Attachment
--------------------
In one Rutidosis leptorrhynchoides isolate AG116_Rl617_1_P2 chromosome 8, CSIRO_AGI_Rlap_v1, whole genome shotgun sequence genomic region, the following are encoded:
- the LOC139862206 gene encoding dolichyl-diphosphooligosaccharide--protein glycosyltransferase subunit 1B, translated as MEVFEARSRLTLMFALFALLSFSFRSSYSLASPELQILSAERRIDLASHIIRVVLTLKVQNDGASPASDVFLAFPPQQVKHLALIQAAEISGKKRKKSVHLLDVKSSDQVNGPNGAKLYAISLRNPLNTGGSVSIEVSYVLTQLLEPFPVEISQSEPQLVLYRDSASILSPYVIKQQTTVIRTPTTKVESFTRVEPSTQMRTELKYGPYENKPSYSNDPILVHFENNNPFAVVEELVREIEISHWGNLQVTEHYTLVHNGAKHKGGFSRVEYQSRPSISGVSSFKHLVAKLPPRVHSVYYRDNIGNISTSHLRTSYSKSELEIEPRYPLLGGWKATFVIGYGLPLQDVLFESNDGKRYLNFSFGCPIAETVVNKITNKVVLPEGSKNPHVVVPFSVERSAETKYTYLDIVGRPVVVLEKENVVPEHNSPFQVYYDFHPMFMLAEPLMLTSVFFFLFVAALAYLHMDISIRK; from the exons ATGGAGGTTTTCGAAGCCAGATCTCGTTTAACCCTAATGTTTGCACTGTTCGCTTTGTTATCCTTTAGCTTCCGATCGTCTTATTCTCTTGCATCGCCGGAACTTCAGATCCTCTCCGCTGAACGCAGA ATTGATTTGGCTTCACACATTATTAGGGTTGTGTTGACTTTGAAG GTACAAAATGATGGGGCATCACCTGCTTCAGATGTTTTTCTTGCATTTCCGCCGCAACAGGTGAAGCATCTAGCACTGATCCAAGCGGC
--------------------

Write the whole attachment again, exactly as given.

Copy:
In one Rutidosis leptorrhynchoides isolate AG116_Rl617_1_P2 chromosome 8, CSIRO_AGI_Rlap_v1, whole genome shotgun sequence genomic region, the following are encoded:
- the LOC139862206 gene encoding dolichyl-diphosphooligosaccharide--protein glycosyltransferase subunit 1B, translated as MEVFEARSRLTLMFALFALLSFSFRSSYSLASPELQILSAERRIDLASHIIRVVLTLKVQNDGASPASDVFLAFPPQQVKHLALIQAAEISGKKRKKSVHLLDVKSSDQVNGPNGAKLYAISLRNPLNTGGSVSIEVSYVLTQLLEPFPVEISQSEPQLVLYRDSASILSPYVIKQQTTVIRTPTTKVESFTRVEPSTQMRTELKYGPYENKPSYSNDPILVHFENNNPFAVVEELVREIEISHWGNLQVTEHYTLVHNGAKHKGGFSRVEYQSRPSISGVSSFKHLVAKLPPRVHSVYYRDNIGNISTSHLRTSYSKSELEIEPRYPLLGGWKATFVIGYGLPLQDVLFESNDGKRYLNFSFGCPIAETVVNKITNKVVLPEGSKNPHVVVPFSVERSAETKYTYLDIVGRPVVVLEKENVVPEHNSPFQVYYDFHPMFMLAEPLMLTSVFFFLFVAALAYLHMDISIRK; from the exons ATGGAGGTTTTCGAAGCCAGATCTCGTTTAACCCTAATGTTTGCACTGTTCGCTTTGTTATCCTTTAGCTTCCGATCGTCTTATTCTCTTGCATCGCCGGAACTTCAGATCCTCTCCGCTGAACGCAGA ATTGATTTGGCTTCACACATTATTAGGGTTGTGTTGACTTTGAAG GTACAAAATGATGGGGCATCACCTGCTTCAGATGTTTTTCTTGCATTTCCGCCGCAACAGGTGAAGCATCTAGCACTGATCCAAGCGGC